Energy Internet and eVehicles Overview
Governments around the world are wrestling with the challenge of how to prepare society for inevitable climate change. To date most people have been focused on how to reduce Green House Gas emissions, but now there is growing recognition that regardless of what we do to mitigate against climate change the planet is going to be significantly warmer in the coming years with all the attendant problems of more frequent droughts, flooding, sever storms, etc. As such we need to invest in solutions that provide a more robust and resilient infrastructure to withstand this environmental onslaught especially for our electrical and telecommunications systems.
Linking renewable energy with high speed Internet using fiber to the home combined with eVehicles and dynamic charging where vehicle's batteries are charged as it travels along the road, may provide for a whole new "energy Internet" infrastructure for linking small distributed renewable energy sources to users that is far more robust and resilient to survive climate change than today's centralized command and control infrastructure. For more details please see:
Free High Speed Internet to the Home or School Integrated with solar roof top: http://goo.gl/wGjVG
High level architecture of Internet Networks to survive Climate Change: http://goo.gl/juWdH
Architecture and routing protocols for Energy Internet http://goo.gl/niWy1g
Monday, October 5, 2009
We need network neutrality for the electrical grid in order for smart meters to take off
What Cisco Can Learn From A Yello Strom Smart Grid Pilot
Networking giant Cisco could learn a whole lot from its partnership with German utility Yello Strom, which I once called the coolest utility in the world, and which focuses heavily on smart grid consumer hardware and the use of the Internet for the power grid. While Cisco included Yello Strom as a partner in its smart grid announcement last month, the networking company announced more details about a 70-home pilot project using Yello Strom’s sophisticated “Sparzähler” or smart meter this morning. If Cisco aims to some day develop a Linksys-based home energy management product, the project detailed today could provide some important information for that effort.
Yello Strom is also one of the only utilities I’ve heard of that has developed and sells its own sophisticated smart meters. In July Martin Vesper, Yello Strom’s executive director, told us that the company looked at the smart meters that were already available on the market, and found only tools that focused on helping energy efficiency from a utility perspective. Not seeing anything they liked, or anything that would get consumers excited, they developed their own, which looks like it would be at home in the window of an Apple store, is built off of Microsoft Windows CE, and has both a small web server and client inside. Yello’s meter is a lot more sophisticated than other smart meters.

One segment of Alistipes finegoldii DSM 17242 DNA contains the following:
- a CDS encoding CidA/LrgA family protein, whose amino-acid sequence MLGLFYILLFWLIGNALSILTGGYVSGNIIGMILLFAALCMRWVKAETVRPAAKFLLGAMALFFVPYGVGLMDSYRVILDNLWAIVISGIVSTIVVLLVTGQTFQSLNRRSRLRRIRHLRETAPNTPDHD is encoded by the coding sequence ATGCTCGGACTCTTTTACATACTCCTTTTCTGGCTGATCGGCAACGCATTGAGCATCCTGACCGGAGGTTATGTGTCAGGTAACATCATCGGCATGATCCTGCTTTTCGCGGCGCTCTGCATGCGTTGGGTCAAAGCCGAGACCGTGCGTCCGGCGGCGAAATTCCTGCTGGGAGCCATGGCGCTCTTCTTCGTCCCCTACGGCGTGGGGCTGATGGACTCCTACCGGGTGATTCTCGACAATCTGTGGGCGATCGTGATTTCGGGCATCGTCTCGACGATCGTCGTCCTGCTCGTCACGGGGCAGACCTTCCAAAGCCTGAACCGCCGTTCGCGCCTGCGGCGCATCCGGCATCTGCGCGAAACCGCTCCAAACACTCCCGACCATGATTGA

This unusual environment — a sophisticated, innovative smart meter, and potentially a home broadband connection — will be a very interesting environment within which Cisco can run a pilot program. It could enable Cisco to get an interesting perspective for how it could roll out any type of Linksys, broadband-based, home energy management product, which Cisco has actively been looking into
Are Returns from Smart Grid Investments Too Weak for VCs?
The smart grid might be the Megan Fox of cleantech right now (hot), but will venture-backed smart grid startups be able to deliver the type of returns that VCs commonly like (somewhere around 10 times their investment)? Not really, suggested venture capitalist Vinod Khosla at the AlwaysOn GoingGreen conference in Sausalito, Calif., earlier this month (watch the video clip here). During a panel on the first morning of the event Khosla called smart grid investments from a VC perspective “interesting, but marginal,” at “10 to 15 percent.”
Indeed, Khosla hasn’t made any direct investments in bringing information technology to the power grid over the years, despite the fact that he played a fundamental role in the development of information technology — as co-founder of Sun Microsystems and an investor with Kleiner Perkins funding broadband firms like Juniper.
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